The story of homesteading is one of the most popular narratives within the history of the American West. Rugged individuals moving west in search of free land is told and retold in well-known fictions such as Willa Cather’s O Pioneers! (New York, 1913), O. E. Rolvaag’s Giants in the Earth (New York, 1927), and Laura Ingalls Wilder’s nine Little House on the Prairie novels (New York, 1932–1971). Much of the historical evidence seems to follow along, portraying “homesteaders as hardy and deserving recipients of federal largesse, common folks who used their opportunity to make farms for themselves, turn the United States into a food-producing colossus, and help create the vast American middle class” (1). Either the 1862 Homestead Act was “one of the most important laws which have been enacted in the history of the country,” as Gates, a land historian, suggested, or according to many of the New Western...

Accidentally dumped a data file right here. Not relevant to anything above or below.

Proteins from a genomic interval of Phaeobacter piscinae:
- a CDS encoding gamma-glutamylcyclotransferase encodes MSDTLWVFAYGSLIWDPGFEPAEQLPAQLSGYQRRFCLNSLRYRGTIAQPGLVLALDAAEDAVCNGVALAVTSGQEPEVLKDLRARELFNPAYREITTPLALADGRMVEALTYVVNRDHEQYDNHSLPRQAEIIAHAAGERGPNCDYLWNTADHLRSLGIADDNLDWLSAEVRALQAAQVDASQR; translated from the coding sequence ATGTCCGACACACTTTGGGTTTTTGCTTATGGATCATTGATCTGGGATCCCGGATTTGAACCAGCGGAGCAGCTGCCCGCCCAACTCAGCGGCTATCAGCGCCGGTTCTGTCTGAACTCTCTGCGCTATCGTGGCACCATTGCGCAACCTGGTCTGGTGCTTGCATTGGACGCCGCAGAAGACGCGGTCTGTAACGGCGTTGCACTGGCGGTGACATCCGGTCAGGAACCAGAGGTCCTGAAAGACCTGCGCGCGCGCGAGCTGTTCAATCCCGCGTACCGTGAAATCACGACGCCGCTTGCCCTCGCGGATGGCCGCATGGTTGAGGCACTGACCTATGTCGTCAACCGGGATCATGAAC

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August 01 2018
Homesteading the Plains: Toward a New History
Homesteading the Plains: Toward a New History. By
University of Nebraska Press,
David D. Vail
University of Nebraska, Kearney
Online Issn: 1530-9169
Print Issn: 0022-1953
© 2018 by the Massachusetts Institute of Technology and The Journal of Interdisciplinary History, Inc.
by the Massachusetts Institute of Technology and The Journal of Interdisciplinary History, Inc.
The Journal of Interdisciplinary History (2018) 49 (2): 341–343.
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David D. Vail; Homesteading the Plains: Toward a New History. The Journal of Interdisciplinary History 2018; 49 (2): 341–343. doi: https://doi.org/10.1162/jinh_r_01287
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